With the news early this week that Richey Edwards had finally been declared dead after almost 14 years, my mind drifted back to my one and only trip to Wales.
I was in England for almost three weeks for work in early 2000, a trip that was rapidly souring me on all the things that I had loved about England only a year earlier.
The only bright spot of this working trip had been one night when I had gotten lost walking around Croydon in the rain. I had money for a cab but was trying to save my my money for more CD's -- not that I had seen any cabs where I was -- and I finally stumbled into the first establishment I could find: a pub, naturally.
But it was a great pub. It was as if someone had read my mind and given me a brief glimpse of the England that I loved; it looked vaguely like the bar in Fawlty Towers (!) for a very quick and easy reference point.
And as I sipped my bitter in that pub with the train-motif, amidst a bunch of older British guys, I felt a bit out of place; I was this sweaty and wet American who had obviously just kind of wandered into the place, lost and looking for my way back to my hotel.
But, almost nine years later, my bitterness about the "working" part of my trip to England is forgotten now that I remember that 20 minutes or so I spent lifting my glass in that pub, savoring the kind of "Englishness" I always loved.
Now, on to Wales.
Since I was in England working, I didn't have a lot of time to spend travelling around. A year earlier, in 1999, my friend and I had spent our vacation seeing London, Liverpool, Manchester, and Wolverhampton (that one only for a concert).
And, now, I was determined to see Wales since it was the only ethnic heritage I could claim as my own.
I can't trace my ancestors back to the pilgrims like someone I once worked with.
And it's really boring being a white Anglo-Saxon Protestant in the American suburbs so I kind of clung to the fact that I'm only four generations removed from something else: Wales, in this case, with my mom's father's grandfather probably being the first off the boat from Wales with the very common Welsh name Davies (good luck playing Alex Haley with that).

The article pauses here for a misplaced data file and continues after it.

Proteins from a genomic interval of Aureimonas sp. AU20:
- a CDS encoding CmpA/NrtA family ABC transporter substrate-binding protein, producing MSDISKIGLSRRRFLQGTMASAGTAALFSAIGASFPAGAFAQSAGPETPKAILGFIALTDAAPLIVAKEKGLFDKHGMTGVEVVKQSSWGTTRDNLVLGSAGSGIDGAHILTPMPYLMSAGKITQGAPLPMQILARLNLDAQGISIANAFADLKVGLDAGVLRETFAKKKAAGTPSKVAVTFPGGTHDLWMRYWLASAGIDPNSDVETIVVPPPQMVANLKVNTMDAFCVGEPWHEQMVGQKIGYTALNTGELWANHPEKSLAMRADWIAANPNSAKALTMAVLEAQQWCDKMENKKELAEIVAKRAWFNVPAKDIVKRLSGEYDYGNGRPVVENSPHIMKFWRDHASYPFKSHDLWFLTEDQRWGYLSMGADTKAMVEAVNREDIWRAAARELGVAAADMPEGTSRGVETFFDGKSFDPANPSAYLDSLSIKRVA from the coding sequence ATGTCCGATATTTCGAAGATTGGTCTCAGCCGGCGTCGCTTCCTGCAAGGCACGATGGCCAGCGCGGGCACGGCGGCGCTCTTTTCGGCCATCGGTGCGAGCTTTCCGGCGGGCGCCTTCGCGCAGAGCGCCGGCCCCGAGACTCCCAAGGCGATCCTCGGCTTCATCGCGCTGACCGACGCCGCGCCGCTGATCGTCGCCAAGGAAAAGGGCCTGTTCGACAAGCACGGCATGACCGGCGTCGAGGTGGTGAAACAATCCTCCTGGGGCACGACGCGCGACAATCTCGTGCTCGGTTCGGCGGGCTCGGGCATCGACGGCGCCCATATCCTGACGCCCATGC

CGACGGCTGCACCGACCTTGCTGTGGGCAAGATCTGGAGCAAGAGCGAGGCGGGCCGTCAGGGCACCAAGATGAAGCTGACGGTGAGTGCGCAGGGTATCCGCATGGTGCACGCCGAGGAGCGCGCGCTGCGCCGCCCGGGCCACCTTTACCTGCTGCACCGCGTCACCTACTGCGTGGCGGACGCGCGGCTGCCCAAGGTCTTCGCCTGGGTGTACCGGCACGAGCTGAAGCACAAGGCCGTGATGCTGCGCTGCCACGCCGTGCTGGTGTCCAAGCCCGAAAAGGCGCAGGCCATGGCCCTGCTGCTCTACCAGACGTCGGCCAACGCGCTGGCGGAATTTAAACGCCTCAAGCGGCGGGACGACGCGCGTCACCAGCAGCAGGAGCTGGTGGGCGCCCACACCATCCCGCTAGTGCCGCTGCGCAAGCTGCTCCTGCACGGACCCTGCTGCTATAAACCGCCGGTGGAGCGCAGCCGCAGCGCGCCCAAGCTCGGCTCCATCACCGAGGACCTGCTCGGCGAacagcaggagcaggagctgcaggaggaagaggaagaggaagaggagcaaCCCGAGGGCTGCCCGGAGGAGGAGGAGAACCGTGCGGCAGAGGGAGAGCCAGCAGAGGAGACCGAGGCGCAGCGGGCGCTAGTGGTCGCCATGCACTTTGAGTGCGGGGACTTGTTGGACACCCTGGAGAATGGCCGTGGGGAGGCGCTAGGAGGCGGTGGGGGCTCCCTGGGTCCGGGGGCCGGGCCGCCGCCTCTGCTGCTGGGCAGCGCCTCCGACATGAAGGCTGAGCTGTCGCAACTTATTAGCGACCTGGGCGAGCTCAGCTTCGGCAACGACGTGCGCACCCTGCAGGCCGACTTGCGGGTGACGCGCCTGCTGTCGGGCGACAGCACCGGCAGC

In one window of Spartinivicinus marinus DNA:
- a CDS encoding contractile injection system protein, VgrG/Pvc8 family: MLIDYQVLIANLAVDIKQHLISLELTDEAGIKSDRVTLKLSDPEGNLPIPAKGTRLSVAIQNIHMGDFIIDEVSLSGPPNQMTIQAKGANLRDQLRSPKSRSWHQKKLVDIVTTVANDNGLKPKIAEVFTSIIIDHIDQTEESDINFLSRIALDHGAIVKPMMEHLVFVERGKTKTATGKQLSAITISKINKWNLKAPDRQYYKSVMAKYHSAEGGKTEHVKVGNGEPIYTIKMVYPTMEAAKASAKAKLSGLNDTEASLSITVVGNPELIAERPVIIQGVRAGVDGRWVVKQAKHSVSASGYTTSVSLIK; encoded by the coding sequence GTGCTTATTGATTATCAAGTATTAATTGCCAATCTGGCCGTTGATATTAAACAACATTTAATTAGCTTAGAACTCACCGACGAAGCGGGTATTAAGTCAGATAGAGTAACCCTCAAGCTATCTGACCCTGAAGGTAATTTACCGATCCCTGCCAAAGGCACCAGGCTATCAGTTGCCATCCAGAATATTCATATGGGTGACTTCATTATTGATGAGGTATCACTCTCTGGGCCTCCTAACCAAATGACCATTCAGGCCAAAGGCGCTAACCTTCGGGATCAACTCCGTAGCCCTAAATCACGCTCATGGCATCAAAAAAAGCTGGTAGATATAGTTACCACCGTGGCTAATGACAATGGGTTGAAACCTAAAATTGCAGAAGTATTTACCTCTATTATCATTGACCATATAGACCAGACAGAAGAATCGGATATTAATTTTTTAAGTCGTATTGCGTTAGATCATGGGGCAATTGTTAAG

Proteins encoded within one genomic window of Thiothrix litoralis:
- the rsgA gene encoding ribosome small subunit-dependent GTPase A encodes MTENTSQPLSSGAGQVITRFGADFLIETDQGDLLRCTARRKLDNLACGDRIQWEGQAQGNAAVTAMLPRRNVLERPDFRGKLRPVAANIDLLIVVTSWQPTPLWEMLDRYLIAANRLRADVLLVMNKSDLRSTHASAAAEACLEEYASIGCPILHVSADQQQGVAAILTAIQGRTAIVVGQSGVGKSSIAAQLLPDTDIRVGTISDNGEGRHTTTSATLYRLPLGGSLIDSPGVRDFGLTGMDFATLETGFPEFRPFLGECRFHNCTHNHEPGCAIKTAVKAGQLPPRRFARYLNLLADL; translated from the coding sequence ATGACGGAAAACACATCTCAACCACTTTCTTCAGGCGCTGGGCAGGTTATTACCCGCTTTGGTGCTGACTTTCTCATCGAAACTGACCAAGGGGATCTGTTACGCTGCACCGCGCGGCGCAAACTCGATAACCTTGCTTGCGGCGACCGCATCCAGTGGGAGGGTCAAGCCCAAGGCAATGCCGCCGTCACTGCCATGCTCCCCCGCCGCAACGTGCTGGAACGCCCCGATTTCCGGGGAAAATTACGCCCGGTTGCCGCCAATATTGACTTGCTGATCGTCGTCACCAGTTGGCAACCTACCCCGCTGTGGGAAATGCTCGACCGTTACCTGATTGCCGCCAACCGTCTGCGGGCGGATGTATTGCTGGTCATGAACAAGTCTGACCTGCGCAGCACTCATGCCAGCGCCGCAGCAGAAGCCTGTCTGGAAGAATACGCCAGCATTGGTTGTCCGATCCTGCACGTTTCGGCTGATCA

So my friend had come over to enjoy England again since I had a free room in Croydon. And I was determined to make it to Cardiff if only for a day.
And it was only for a day -- my birthday, actually -- and we got there late on Saturday, March 4, 2000 riding a National Express bus, me listening to the latest Oasis CD on my Discman.
My first impression was that Cardiff was a bit like Baltimore with a castle. Take that as an insult or a compliment as you see fit. We hit the pubs, expecting to hear Welsh bands being played like the Manics and Catatonia but we only heard Shania Twain and, I think, one Stereophonics song as they were still a bit new at the time even for their home turf.
Then, hung over the next morning, we had breakfast at a Burger King within sight of a castle on suddenly clean streets that only hours before had been covered with broken bottles and vomit. And then we caught a bus and headed back for London.
Not much of a trip but at least I had gone there once on what was largely a very personal symbolic trip.
I didn't try to retrace Richey's footsteps, or lay a wreath at his home or something. No, I just wanted a sense of where so many great bands that I loved had come from.
I did suddenly feel the weight of history in Liverpool when passing the school where Lennon and McCartney met and I suddenly realized how real the Beatles were -- not just magical cartoon Englishmen in "Yellow Submarine."
And I know some people probably look up every Morrissey reference in Manchester.
But in Cardiff I just wanted to breathe the air and walk the streets and, somehow, I feel like that was good enough for a start.
And it's not simply the Welsh bit that made me want to be there; there are deeper reasons that I locked onto the Manics -- I can't imagine anyone going to Cardiff because the Stereophonics were so inspiring -- but those are things I can post about later.
A few photos
The castle is the sometimes mocked Cardiff Castle which is a bit disconcerting to see upon stumbling out of a hotel room, a bit hungover, early on a crisp March Sunday morning.
In this photo, I think our bus was on the main Severn Bridge going back into England and the pictures are of the Second Severn Crossing.
This photo below was taken right as we were getting on the bridge from Wales for England with the end of Wales on the right there, near where the spot that Richey left his car and left this world?
(And, yeah, the two bridge photos aren't great *but* they were taken from inside a moving bus using a cheap, disposable camera so, all that considered, they're not that bad.)